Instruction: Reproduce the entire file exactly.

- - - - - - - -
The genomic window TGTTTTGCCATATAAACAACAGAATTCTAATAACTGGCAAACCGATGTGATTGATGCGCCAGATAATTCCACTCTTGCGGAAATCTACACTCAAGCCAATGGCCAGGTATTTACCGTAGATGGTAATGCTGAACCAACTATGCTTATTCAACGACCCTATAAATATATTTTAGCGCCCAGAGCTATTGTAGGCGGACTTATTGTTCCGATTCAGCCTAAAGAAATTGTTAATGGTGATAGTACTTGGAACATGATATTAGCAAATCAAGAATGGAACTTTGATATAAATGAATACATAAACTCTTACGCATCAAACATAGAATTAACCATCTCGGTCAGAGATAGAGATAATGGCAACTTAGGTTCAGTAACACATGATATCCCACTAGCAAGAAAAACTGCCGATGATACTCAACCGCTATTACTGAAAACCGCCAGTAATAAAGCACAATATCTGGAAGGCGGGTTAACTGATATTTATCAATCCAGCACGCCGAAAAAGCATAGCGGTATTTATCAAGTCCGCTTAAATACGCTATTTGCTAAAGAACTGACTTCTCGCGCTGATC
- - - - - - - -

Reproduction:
The genomic window TGTTTTGCCATATAAACAACAGAATTCTAATAACTGGCAAACCGATGTGATTGATGCGCCAGATAATTCCACTCTTGCGGAAATCTACACTCAAGCCAATGGCCAGGTATTTACCGTAGATGGTAATGCTGAACCAACTATGCTTATTCAACGACCCTATAAATATATTTTAGCGCCCAGAGCTATTGTAGGCGGACTTATTGTTCCGATTCAGCCTAAAGAAATTGTTAATGGTGATAGTACTTGGAACATGATATTAGCAAATCAAGAATGGAACTTTGATATAAATGAATACATAAACTCTTACGCATCAAACATAGAATTAACCATCTCGGTCAGAGATAGAGATAATGGCAACTTAGGTTCAGTAACACATGATATCCCACTAGCAAGAAAAACTGCCGATGATACTCAACCGCTATTACTGAAAACCGCCAGTAATAAAGCACAATATCTGGAAGGCGGGTTAACTGATATTTATCAATCCAGCACGCCGAAAAAGCATAGCGGTATTTATCAAGTCCGCTTAAATACGCTATTTGCTAAAGAACTGACTTCTCGCGCTGATC